Why we did this audit
The COVID-19 pandemic has presented significant challenges to Multnomah County. We conducted this audit to support transparent and accountable government operations during this unprecedented time. We focused our work on determining steps the county took to ensure that vital services could continue safely and equitably during the pandemic; whether those steps were in line with guidance from the Centers for Disease Control and Prevention and other health authorities to reduce health risks; and what improvements can be made moving forward.
Our focus on equitable service delivery led us to center our work on congregate settings, where people are housed together. People who work and live in these settings may face particular challenges with social distancing to prevent the spread of COVID-19. People living in congregate settings also tend to represent vulnerable populations in our county, including elders, people who have disabilities, people who are experiencing houselessness, and people who are in adult or juvenile custody. We also examined operations that affect the county’s ability to provide vital services: countywide guidance and support to departments and employees, physical changes to county buildings, and teleworking.
We focused our work on the guidance and practices in place as of June 1, 2020, and which continued to evolve through December 18, 2020. This audit report provides a snapshot of some county preparations and operations during that time. Due to the volatile nature of the pandemic, some county practices may have changed since we concluded our work. COVID-19's prevalence at the county is also likely to change. For example, our office learned about an outbreak at the Multnomah County Detention Center after we completed audit fieldwork. The tenacity of COVID-19 underscores the importance of implementing the recommendations we have noted in this audit.
What we found
The Joint Office of Homeless Services made several changes in the shelter system in response to COVID-19. It added shelter sites to allow for physical distancing, including motel shelters to house the most vulnerable guests. The Joint Office and Public Health provided COVID-19 safety guidance to shelter providers. Moving forward, funding will be a concern, staffing will be challenging, and the need for supplies will continue. Additionally, there could be a substantial increase in homelessness because of economic conditions.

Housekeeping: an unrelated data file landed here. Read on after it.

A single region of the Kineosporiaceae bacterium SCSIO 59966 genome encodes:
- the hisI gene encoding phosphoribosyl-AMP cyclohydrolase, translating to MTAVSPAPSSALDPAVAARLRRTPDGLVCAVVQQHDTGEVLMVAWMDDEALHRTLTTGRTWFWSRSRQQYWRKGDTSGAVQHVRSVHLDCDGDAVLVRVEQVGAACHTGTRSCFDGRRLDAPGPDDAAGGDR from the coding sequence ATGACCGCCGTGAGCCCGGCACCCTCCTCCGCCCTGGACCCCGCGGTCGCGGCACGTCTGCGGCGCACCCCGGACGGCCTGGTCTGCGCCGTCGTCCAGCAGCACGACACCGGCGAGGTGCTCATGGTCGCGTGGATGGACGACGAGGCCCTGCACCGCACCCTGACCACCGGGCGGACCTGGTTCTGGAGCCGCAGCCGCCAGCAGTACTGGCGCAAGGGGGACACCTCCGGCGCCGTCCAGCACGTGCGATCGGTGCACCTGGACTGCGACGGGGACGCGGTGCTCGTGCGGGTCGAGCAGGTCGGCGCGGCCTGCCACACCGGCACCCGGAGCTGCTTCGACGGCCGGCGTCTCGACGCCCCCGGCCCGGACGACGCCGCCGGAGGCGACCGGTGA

The Sheriff’s Office worked closely with the Health Department to develop policies, plans, and processes that were consistent with CDC, state and local guidelines. However, getting Sheriff’s Office staff to follow the guidelines regarding face coverings has been challenging.
The management of the juvenile detention center responded quickly to the pandemic by updating policies and practices and ordering face coverings and PPE. Fewer youths are in custody, which makes is easier to maintain physical spacing. However, the employee survey found that employees and youth in detention could improve their use of face coverings.
We found that the county’s Adult Care Home Program (ACH Program) had pivoted quickly to remote working conditions for the ACH Program licensers and support staff to monitor adult care homes (ACHs) during the pandemic. We conducted a survey of ACHs to help substantiate the ACH Program’s efforts and assess ACH compliance with federal, state, and local guidelines and recommendations related to the pandemic. Overall, we found the results to be positive. However, we also noted an opportunity for the ACH Program to increase their communications with ACHs to help ensure compliance with federal, state, and local requirements to support the health and safety of vulnerable residents in the ACH as well as staff working in the homes.
The safety guidance that the county provides to departments and employees was thorough. It covered most of the topics addressed in federal and state guidance. New requirements from Oregon Occupational Safety and Health (OSHA) address items that were missing. We surveyed county employees to learn about their experiences. According to employees, county departments are implementing safety steps in line with guidance. However, there are still gaps, and many employees expressed workplace safety concerns in the survey.
The county has generally followed authoritative guidance to modify Heating, Ventilation, and Air Conditioning systems (HVAC), make physical distancing modifications, and install signage at county buildings. Areas of concern include whether contractors can meet the cleaning and disinfecting needs, and if Facilities and Property Management (FPM) has staff capacity to complete modifications before more buildings substantially open to employees and service users.
In response to the pandemic, the county had to rapidly change how it accomplishes a large portion of its responsibilities from working on-site in county buildings to teleworking from employee’s homes. With this change, the county was challenged to make sure telework agreements were in place and employees had proper equipment. These tasks should be done to help ensure secure use of county information systems, and employee worksite safety.